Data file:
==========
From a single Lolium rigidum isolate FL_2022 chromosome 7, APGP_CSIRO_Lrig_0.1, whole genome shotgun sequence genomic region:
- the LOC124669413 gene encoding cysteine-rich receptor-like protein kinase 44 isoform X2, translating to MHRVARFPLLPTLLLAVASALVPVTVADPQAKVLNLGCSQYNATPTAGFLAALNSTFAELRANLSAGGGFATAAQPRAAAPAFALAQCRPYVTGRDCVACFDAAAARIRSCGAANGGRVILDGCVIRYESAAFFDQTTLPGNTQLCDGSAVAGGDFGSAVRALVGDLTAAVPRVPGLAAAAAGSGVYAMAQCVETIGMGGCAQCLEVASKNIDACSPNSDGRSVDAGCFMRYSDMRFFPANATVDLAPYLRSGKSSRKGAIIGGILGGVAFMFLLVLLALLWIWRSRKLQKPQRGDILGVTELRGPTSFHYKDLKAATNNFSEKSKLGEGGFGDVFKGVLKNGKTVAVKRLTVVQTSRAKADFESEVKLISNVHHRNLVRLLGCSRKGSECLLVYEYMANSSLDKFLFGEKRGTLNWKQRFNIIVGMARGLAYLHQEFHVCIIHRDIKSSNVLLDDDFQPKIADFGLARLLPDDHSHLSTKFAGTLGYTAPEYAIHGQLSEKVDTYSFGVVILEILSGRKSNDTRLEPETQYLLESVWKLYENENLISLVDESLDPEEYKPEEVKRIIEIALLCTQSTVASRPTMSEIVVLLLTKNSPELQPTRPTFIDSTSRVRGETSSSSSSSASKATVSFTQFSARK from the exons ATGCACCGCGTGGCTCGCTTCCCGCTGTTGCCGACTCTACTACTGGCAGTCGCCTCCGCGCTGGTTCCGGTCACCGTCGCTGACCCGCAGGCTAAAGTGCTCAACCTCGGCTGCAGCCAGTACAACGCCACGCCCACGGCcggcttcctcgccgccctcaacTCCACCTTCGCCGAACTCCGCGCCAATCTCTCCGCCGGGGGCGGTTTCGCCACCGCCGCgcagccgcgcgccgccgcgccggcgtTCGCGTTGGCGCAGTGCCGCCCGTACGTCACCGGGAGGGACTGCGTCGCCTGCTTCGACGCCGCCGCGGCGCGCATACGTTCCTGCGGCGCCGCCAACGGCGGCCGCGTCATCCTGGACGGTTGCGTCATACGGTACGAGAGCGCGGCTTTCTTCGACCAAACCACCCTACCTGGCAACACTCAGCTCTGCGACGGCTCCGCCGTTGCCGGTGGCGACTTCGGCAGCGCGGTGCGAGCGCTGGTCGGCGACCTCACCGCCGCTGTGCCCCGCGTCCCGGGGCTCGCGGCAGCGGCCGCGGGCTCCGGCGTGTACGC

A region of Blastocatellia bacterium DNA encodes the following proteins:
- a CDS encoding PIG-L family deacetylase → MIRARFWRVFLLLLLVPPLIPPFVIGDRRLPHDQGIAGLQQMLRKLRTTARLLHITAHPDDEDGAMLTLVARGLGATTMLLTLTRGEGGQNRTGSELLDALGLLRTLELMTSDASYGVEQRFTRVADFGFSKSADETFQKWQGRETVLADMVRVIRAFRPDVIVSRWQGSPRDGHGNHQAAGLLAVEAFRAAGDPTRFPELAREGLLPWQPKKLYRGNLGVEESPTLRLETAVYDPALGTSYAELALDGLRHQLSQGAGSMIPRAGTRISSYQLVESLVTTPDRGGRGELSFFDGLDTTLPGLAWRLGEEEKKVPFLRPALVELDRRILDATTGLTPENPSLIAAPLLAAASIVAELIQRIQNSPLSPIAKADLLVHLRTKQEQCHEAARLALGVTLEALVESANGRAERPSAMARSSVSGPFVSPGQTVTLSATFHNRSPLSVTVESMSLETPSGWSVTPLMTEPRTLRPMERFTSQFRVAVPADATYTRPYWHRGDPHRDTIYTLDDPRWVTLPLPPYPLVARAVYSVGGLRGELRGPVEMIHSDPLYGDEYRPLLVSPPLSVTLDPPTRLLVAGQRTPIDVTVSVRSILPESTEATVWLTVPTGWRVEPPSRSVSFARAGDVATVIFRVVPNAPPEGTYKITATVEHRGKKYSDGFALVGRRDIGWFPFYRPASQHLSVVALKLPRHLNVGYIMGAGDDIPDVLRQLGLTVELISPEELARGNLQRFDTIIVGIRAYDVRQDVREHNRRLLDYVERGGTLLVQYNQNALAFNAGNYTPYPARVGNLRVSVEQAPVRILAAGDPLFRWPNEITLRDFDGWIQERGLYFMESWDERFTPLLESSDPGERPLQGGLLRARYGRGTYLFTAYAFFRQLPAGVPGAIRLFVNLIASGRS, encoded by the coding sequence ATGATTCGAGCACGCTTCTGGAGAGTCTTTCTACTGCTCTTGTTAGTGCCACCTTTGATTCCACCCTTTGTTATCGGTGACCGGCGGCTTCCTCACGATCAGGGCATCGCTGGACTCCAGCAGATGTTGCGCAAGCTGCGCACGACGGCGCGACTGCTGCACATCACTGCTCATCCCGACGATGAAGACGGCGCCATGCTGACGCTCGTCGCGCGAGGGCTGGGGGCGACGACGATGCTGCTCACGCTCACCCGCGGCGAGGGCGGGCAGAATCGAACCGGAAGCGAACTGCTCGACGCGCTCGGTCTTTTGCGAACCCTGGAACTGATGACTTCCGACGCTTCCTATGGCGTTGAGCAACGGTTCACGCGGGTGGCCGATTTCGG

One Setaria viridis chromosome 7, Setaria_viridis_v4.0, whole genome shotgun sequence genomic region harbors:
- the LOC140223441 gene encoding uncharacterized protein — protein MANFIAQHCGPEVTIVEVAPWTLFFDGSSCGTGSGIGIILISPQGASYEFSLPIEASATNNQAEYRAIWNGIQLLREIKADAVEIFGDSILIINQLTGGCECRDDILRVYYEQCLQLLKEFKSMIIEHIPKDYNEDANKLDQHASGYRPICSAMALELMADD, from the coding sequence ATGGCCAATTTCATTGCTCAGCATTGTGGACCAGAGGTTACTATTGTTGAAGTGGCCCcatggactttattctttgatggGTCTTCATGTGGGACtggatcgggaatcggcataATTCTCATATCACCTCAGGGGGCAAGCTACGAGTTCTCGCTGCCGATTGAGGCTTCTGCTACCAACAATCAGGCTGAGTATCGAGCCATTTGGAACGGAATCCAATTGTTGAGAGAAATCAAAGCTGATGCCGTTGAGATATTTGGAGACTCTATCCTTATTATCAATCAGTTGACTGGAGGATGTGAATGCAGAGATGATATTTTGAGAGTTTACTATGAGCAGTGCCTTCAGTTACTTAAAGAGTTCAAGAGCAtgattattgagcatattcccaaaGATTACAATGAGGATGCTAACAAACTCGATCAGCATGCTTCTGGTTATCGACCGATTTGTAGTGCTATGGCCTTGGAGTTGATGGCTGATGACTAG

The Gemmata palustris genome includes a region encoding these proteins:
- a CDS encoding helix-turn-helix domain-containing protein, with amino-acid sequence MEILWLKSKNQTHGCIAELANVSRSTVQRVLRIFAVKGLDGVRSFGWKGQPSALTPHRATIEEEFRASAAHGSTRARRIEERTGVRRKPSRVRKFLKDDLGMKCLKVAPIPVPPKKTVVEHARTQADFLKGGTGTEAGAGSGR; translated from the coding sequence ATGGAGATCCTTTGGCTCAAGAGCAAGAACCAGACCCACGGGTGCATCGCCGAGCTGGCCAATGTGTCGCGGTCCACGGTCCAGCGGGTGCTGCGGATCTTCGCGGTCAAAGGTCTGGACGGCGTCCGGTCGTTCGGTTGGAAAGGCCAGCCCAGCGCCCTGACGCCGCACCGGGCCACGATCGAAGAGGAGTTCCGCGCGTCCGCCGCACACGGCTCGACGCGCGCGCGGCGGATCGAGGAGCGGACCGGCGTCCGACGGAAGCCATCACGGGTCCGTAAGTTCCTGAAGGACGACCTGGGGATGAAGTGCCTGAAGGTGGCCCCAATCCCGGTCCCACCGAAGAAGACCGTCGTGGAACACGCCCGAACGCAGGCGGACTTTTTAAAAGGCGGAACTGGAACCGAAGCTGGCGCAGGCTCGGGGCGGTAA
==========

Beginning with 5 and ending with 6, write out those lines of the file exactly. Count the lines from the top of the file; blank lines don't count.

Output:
One Setaria viridis chromosome 7, Setaria_viridis_v4.0, whole genome shotgun sequence genomic region harbors:
- the LOC140223441 gene encoding uncharacterized protein — protein MANFIAQHCGPEVTIVEVAPWTLFFDGSSCGTGSGIGIILISPQGASYEFSLPIEASATNNQAEYRAIWNGIQLLREIKADAVEIFGDSILIINQLTGGCECRDDILRVYYEQCLQLLKEFKSMIIEHIPKDYNEDANKLDQHASGYRPICSAMALELMADD, from the coding sequence ATGGCCAATTTCATTGCTCAGCATTGTGGACCAGAGGTTACTATTGTTGAAGTGGCCCcatggactttattctttgatggGTCTTCATGTGGGACtggatcgggaatcggcataATTCTCATATCACCTCAGGGGGCAAGCTACGAGTTCTCGCTGCCGATTGAGGCTTCTGCTACCAACAATCAGGCTGAGTATCGAGCCATTTGGAACGGAATCCAATTGTTGAGAGAAATCAAAGCTGATGCCGTTGAGATATTTGGAGACTCTATCCTTATTATCAATCAGTTGACTGGAGGATGTGAATGCAGAGATGATATTTTGAGAGTTTACTATGAGCAGTGCCTTCAGTTACTTAAAGAGTTCAAGAGCAtgattattgagcatattcccaaaGATTACAATGAGGATGCTAACAAACTCGATCAGCATGCTTCTGGTTATCGACCGATTTGTAGTGCTATGGCCTTGGAGTTGATGGCTGATGACTAG